The outbreak, the 10th in DRC’s history, has killed 100 people since being declared on August 1 in the eastern part of North Kivu, the WHO said.
The Congolese army has blamed the Allied Democratic Forces — an Islamist rebel movement born in western Uganda – for Saturday’s attack in the flashpoint town of Beni that killed at least 21 people.
Salama said the community had called for a period of protest and mourning through Friday. “That basically means for the UN family including WHO (there is) a lockdown in Beni. Our operations are in effect suspended,” he added.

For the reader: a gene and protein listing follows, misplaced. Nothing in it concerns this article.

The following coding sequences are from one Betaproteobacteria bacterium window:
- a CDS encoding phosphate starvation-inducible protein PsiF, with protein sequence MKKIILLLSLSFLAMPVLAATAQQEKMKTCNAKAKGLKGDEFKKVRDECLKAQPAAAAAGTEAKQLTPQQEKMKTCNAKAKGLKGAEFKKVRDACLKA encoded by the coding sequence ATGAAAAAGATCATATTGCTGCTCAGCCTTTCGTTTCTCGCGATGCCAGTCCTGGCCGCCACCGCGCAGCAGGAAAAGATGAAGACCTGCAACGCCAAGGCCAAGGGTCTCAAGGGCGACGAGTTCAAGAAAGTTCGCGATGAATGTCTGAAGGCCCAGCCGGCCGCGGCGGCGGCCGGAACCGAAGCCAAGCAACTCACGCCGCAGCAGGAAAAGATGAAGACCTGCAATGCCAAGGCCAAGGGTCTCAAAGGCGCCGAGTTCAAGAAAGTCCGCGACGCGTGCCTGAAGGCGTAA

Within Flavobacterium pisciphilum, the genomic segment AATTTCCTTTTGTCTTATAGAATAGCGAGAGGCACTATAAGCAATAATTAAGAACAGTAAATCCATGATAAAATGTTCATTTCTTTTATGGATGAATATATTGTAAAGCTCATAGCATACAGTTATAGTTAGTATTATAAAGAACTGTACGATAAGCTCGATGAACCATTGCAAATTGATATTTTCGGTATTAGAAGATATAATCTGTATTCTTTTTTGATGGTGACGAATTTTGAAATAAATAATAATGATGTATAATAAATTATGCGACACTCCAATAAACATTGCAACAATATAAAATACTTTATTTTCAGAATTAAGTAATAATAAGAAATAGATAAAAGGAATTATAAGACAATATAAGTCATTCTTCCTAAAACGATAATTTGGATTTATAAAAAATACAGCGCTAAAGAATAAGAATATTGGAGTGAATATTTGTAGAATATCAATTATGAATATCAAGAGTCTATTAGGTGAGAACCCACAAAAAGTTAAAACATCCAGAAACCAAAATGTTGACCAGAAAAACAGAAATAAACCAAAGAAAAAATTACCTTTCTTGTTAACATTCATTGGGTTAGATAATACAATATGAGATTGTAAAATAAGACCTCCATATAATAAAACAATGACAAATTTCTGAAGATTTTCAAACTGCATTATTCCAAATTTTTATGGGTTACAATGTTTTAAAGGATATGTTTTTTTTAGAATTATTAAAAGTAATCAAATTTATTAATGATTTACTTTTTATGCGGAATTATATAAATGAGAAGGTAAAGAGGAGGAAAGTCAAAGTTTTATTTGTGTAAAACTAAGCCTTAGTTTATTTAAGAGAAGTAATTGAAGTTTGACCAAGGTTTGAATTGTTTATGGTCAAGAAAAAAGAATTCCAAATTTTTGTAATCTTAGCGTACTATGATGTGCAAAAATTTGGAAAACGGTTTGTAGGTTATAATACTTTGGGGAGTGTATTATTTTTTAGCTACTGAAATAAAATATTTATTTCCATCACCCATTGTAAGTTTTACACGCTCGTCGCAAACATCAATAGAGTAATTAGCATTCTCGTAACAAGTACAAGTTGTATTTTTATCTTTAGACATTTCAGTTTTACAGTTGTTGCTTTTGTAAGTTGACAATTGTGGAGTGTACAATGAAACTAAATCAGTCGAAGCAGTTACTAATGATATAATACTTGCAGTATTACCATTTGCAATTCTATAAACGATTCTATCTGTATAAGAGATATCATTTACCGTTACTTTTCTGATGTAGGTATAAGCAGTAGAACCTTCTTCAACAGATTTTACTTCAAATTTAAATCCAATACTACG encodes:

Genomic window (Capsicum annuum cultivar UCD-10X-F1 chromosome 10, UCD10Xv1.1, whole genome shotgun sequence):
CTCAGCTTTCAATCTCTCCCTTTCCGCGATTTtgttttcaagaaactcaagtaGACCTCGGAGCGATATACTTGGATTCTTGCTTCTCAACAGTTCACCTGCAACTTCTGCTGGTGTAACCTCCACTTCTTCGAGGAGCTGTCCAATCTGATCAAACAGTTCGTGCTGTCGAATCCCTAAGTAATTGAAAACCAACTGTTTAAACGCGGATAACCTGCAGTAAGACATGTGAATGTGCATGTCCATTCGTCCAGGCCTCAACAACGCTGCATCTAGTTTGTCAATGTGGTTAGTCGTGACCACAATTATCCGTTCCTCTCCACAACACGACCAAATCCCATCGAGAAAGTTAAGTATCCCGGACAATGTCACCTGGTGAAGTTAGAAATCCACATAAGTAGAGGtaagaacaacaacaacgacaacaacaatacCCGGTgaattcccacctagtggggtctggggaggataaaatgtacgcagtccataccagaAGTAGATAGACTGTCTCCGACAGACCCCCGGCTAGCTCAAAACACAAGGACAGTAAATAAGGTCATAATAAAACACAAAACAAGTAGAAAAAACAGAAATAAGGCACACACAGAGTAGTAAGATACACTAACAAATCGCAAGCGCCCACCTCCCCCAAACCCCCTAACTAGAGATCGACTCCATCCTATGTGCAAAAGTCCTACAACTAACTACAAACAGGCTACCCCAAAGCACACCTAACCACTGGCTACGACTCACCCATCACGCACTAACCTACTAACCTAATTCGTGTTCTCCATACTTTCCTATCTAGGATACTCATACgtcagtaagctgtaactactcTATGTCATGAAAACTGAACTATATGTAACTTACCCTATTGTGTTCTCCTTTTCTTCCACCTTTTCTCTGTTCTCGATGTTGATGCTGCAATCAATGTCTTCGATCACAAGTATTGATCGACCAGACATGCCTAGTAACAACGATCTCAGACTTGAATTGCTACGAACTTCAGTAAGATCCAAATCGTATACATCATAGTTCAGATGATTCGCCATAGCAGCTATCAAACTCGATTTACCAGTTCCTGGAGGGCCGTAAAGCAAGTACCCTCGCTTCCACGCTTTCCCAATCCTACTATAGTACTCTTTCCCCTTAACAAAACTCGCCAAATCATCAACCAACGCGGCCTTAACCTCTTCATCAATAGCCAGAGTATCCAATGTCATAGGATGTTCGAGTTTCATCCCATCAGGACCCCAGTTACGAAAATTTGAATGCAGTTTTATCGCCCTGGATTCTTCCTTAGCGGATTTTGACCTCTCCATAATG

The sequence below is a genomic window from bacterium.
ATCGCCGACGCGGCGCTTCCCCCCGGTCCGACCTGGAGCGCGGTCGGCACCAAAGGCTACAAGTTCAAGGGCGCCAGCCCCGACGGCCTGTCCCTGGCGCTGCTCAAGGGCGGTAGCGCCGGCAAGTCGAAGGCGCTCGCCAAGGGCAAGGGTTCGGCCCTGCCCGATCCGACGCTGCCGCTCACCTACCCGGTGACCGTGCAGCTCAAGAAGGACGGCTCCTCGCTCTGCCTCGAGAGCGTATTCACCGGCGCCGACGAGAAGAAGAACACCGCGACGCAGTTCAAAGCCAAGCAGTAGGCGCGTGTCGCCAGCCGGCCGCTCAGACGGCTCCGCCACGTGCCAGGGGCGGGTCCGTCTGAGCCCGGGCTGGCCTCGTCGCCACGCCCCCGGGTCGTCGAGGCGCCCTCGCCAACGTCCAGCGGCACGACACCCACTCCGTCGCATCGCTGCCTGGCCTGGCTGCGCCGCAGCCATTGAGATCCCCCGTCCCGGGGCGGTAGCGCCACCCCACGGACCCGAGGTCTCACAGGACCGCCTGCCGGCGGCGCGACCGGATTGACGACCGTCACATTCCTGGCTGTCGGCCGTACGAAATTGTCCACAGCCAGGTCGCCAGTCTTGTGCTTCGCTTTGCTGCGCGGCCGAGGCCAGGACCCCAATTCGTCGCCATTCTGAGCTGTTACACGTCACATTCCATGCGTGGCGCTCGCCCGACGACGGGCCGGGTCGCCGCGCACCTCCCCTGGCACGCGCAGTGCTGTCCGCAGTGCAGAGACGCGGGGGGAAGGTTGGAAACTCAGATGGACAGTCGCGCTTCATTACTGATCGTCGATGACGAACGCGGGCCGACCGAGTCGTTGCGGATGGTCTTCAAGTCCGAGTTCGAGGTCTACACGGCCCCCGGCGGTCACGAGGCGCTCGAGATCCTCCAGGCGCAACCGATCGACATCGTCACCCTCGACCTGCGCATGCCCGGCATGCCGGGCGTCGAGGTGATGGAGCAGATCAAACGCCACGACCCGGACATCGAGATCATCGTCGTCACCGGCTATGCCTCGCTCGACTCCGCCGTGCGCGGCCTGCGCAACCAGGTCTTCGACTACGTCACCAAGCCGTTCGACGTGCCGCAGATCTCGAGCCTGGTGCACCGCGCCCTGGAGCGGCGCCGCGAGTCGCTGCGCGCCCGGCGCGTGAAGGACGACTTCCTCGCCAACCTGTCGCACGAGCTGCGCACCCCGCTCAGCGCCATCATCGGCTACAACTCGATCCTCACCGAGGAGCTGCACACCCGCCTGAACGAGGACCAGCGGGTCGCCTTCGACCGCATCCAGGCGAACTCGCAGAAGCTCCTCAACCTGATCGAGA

Beni is a key hub for WHO’s North Kivu operations. Being on lockdown there, even for a few days, prevents health workers from the crucial work of tracking people who may have come into contact with Ebola, Salama warned.
“As the days go on, if we do see unsafe burials that can’t be responded to, if we do see symptomatic people that can’t be accessed, we can see this situation deteriorating very quickly.”
DRC is also on edge three months ahead of planned elections to replace president Joseph Kabila.
Salama stressed that while most people remained open to health workers, there has been a spread of “conspiracy theories” that ebola is part of a government plot or a sinister money-making scheme, which have curbed WHO’s access to civilians.